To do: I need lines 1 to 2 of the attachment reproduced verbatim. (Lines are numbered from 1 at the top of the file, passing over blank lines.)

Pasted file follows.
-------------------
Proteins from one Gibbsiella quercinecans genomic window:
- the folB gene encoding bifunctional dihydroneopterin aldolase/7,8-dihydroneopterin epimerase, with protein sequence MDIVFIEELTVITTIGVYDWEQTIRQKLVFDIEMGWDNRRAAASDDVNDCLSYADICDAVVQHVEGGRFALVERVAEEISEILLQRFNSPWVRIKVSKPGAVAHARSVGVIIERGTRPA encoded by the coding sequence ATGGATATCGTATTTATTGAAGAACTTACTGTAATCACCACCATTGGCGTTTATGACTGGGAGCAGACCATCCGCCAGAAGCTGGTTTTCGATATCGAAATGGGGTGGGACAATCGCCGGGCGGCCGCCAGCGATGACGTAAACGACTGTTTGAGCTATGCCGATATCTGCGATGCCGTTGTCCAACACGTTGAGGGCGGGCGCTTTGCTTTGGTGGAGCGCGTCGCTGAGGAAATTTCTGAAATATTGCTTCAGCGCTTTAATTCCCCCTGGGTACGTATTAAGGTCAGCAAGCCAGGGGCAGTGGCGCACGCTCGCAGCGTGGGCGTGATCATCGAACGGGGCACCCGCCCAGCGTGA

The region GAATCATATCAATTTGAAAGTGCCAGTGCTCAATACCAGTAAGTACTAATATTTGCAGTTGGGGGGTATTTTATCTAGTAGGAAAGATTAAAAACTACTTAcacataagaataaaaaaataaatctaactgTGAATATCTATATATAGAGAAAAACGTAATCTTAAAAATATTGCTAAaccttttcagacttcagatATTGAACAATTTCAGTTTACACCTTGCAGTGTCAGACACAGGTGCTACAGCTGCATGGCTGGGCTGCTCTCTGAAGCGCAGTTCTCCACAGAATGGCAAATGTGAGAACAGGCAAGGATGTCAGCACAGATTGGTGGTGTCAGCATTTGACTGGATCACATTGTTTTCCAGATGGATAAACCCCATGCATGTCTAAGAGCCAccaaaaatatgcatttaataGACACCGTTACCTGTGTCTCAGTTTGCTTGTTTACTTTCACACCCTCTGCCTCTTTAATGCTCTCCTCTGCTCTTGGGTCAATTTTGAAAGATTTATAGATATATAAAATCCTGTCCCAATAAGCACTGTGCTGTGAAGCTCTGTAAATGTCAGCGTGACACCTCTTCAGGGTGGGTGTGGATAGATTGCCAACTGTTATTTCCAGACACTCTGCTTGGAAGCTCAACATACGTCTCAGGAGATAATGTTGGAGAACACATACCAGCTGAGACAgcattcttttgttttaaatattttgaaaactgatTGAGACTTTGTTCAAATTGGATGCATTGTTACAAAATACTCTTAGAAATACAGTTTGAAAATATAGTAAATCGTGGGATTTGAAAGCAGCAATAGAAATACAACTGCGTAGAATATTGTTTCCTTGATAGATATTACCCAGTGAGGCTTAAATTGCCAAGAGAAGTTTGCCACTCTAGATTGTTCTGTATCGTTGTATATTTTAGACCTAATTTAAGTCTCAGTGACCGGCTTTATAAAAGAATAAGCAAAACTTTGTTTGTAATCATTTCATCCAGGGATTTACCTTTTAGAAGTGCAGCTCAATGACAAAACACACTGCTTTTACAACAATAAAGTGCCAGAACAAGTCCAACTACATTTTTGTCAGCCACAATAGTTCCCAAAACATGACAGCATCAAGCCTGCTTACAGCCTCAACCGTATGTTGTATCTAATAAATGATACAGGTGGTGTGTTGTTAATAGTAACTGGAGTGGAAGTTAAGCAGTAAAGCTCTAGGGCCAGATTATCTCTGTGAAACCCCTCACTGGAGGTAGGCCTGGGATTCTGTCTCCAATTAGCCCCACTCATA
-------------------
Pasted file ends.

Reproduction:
Proteins from one Gibbsiella quercinecans genomic window:
- the folB gene encoding bifunctional dihydroneopterin aldolase/7,8-dihydroneopterin epimerase, with protein sequence MDIVFIEELTVITTIGVYDWEQTIRQKLVFDIEMGWDNRRAAASDDVNDCLSYADICDAVVQHVEGGRFALVERVAEEISEILLQRFNSPWVRIKVSKPGAVAHARSVGVIIERGTRPA encoded by the coding sequence ATGGATATCGTATTTATTGAAGAACTTACTGTAATCACCACCATTGGCGTTTATGACTGGGAGCAGACCATCCGCCAGAAGCTGGTTTTCGATATCGAAATGGGGTGGGACAATCGCCGGGCGGCCGCCAGCGATGACGTAAACGACTGTTTGAGCTATGCCGATATCTGCGATGCCGTTGTCCAACACGTTGAGGGCGGGCGCTTTGCTTTGGTGGAGCGCGTCGCTGAGGAAATTTCTGAAATATTGCTTCAGCGCTTTAATTCCCCCTGGGTACGTATTAAGGTCAGCAAGCCAGGGGCAGTGGCGCACGCTCGCAGCGTGGGCGTGATCATCGAACGGGGCACCCGCCCAGCGTGA